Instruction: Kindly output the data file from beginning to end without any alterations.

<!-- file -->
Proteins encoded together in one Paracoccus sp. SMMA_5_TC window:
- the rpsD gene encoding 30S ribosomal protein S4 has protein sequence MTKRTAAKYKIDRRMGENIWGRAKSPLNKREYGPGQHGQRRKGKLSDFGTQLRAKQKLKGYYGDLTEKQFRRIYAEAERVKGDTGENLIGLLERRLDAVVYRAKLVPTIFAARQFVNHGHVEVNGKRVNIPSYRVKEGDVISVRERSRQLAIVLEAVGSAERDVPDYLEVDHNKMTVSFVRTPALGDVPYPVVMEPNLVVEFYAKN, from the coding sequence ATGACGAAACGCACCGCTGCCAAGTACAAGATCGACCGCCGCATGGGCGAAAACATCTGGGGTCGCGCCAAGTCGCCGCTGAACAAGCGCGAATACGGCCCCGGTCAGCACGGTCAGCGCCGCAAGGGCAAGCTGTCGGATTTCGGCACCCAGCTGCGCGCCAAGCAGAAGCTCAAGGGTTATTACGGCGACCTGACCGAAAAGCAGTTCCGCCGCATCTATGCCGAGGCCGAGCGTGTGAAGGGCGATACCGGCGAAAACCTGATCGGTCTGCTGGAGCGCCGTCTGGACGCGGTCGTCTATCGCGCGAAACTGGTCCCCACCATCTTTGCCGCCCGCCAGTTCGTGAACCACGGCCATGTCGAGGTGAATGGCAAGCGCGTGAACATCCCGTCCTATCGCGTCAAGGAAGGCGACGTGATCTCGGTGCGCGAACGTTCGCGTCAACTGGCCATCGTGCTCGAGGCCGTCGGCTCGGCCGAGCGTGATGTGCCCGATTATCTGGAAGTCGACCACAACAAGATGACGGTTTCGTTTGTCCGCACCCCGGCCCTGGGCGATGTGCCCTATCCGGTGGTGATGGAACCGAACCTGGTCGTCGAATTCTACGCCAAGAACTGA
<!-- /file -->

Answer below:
Proteins encoded together in one Paracoccus sp. SMMA_5_TC window:
- the rpsD gene encoding 30S ribosomal protein S4 has protein sequence MTKRTAAKYKIDRRMGENIWGRAKSPLNKREYGPGQHGQRRKGKLSDFGTQLRAKQKLKGYYGDLTEKQFRRIYAEAERVKGDTGENLIGLLERRLDAVVYRAKLVPTIFAARQFVNHGHVEVNGKRVNIPSYRVKEGDVISVRERSRQLAIVLEAVGSAERDVPDYLEVDHNKMTVSFVRTPALGDVPYPVVMEPNLVVEFYAKN, from the coding sequence ATGACGAAACGCACCGCTGCCAAGTACAAGATCGACCGCCGCATGGGCGAAAACATCTGGGGTCGCGCCAAGTCGCCGCTGAACAAGCGCGAATACGGCCCCGGTCAGCACGGTCAGCGCCGCAAGGGCAAGCTGTCGGATTTCGGCACCCAGCTGCGCGCCAAGCAGAAGCTCAAGGGTTATTACGGCGACCTGACCGAAAAGCAGTTCCGCCGCATCTATGCCGAGGCCGAGCGTGTGAAGGGCGATACCGGCGAAAACCTGATCGGTCTGCTGGAGCGCCGTCTGGACGCGGTCGTCTATCGCGCGAAACTGGTCCCCACCATCTTTGCCGCCCGCCAGTTCGTGAACCACGGCCATGTCGAGGTGAATGGCAAGCGCGTGAACATCCCGTCCTATCGCGTCAAGGAAGGCGACGTGATCTCGGTGCGCGAACGTTCGCGTCAACTGGCCATCGTGCTCGAGGCCGTCGGCTCGGCCGAGCGTGATGTGCCCGATTATCTGGAAGTCGACCACAACAAGATGACGGTTTCGTTTGTCCGCACCCCGGCCCTGGGCGATGTGCCCTATCCGGTGGTGATGGAACCGAACCTGGTCGTCGAATTCTACGCCAAGAACTGA